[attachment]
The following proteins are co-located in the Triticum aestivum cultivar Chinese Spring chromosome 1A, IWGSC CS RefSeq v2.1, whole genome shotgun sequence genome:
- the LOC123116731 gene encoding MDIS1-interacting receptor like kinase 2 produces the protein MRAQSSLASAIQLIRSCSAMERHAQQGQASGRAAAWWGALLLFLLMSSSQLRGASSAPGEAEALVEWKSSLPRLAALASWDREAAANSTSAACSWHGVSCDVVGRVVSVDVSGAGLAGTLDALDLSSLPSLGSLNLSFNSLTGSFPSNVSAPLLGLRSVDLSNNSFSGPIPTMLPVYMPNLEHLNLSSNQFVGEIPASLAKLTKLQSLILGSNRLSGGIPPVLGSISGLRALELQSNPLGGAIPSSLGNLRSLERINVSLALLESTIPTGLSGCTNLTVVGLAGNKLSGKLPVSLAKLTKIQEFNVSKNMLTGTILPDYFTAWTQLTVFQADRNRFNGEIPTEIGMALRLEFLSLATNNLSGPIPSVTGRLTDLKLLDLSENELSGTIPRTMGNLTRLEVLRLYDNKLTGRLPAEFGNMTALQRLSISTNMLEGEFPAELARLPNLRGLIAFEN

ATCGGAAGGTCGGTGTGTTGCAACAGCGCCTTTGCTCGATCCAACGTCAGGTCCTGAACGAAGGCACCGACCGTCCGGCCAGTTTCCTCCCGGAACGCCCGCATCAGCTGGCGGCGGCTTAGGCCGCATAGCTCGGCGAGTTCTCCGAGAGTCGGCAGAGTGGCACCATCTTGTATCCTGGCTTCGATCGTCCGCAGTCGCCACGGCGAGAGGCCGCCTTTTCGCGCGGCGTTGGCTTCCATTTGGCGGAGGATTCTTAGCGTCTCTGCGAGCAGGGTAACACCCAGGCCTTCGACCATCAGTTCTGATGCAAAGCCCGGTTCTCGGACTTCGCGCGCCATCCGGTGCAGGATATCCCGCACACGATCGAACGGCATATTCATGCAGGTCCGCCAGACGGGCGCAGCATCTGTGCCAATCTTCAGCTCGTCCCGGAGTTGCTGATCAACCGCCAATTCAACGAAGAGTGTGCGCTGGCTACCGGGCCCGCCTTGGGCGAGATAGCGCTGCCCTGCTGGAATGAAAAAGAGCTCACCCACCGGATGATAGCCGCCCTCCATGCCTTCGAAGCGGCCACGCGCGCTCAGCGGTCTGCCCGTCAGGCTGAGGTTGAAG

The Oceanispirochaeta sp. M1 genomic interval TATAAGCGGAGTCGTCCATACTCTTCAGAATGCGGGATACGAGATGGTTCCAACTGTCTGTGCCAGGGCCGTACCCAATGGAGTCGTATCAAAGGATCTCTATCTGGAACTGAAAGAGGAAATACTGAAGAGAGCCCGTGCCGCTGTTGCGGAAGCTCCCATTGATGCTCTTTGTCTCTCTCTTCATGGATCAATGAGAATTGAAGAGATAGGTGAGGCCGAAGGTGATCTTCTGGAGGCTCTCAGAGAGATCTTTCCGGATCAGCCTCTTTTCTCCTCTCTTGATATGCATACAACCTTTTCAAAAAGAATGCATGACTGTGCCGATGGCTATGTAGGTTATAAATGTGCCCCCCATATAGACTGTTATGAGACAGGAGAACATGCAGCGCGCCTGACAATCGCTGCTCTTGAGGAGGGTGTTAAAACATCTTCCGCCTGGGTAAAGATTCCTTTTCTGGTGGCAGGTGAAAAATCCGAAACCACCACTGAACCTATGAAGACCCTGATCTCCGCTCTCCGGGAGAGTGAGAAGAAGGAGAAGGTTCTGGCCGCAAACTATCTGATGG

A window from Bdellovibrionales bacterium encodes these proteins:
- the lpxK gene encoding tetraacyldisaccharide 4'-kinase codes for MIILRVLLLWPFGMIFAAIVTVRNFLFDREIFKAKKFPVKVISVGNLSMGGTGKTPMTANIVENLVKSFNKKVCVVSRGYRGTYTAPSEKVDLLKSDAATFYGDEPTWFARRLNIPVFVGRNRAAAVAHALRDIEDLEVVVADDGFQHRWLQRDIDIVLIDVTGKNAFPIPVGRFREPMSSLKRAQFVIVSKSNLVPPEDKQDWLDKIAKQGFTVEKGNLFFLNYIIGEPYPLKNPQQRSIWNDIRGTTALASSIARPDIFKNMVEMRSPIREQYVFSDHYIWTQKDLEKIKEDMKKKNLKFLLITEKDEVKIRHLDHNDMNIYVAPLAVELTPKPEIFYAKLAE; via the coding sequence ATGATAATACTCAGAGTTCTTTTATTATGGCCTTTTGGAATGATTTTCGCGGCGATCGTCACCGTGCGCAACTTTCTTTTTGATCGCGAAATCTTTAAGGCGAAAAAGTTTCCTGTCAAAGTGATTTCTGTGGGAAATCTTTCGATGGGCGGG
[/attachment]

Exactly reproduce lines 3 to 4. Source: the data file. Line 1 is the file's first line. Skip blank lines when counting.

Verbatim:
ATCGGAAGGTCGGTGTGTTGCAACAGCGCCTTTGCTCGATCCAACGTCAGGTCCTGAACGAAGGCACCGACCGTCCGGCCAGTTTCCTCCCGGAACGCCCGCATCAGCTGGCGGCGGCTTAGGCCGCATAGCTCGGCGAGTTCTCCGAGAGTCGGCAGAGTGGCACCATCTTGTATCCTGGCTTCGATCGTCCGCAGTCGCCACGGCGAGAGGCCGCCTTTTCGCGCGGCGTTGGCTTCCATTTGGCGGAGGATTCTTAGCGTCTCTGCGAGCAGGGTAACACCCAGGCCTTCGACCATCAGTTCTGATGCAAAGCCCGGTTCTCGGACTTCGCGCGCCATCCGGTGCAGGATATCCCGCACACGATCGAACGGCATATTCATGCAGGTCCGCCAGACGGGCGCAGCATCTGTGCCAATCTTCAGCTCGTCCCGGAGTTGCTGATCAACCGCCAATTCAACGAAGAGTGTGCGCTGGCTACCGGGCCCGCCTTGGGCGAGATAGCGCTGCCCTGCTGGAATGAAAAAGAGCTCACCCACCGGATGATAGCCGCCCTCCATGCCTTCGAAGCGGCCACGCGCGCTCAGCGGTCTGCCCGTCAGGCTGAGGTTGAAG

The Oceanispirochaeta sp. M1 genomic interval TATAAGCGGAGTCGTCCATACTCTTCAGAATGCGGGATACGAGATGGTTCCAACTGTCTGTGCCAGGGCCGTACCCAATGGAGTCGTATCAAAGGATCTCTATCTGGAACTGAAAGAGGAAATACTGAAGAGAGCCCGTGCCGCTGTTGCGGAAGCTCCCATTGATGCTCTTTGTCTCTCTCTTCATGGATCAATGAGAATTGAAGAGATAGGTGAGGCCGAAGGTGATCTTCTGGAGGCTCTCAGAGAGATCTTTCCGGATCAGCCTCTTTTCTCCTCTCTTGATATGCATACAACCTTTTCAAAAAGAATGCATGACTGTGCCGATGGCTATGTAGGTTATAAATGTGCCCCCCATATAGACTGTTATGAGACAGGAGAACATGCAGCGCGCCTGACAATCGCTGCTCTTGAGGAGGGTGTTAAAACATCTTCCGCCTGGGTAAAGATTCCTTTTCTGGTGGCAGGTGAAAAATCCGAAACCACCACTGAACCTATGAAGACCCTGATCTCCGCTCTCCGGGAGAGTGAGAAGAAGGAGAAGGTTCTGGCCGCAAACTATCTGATGG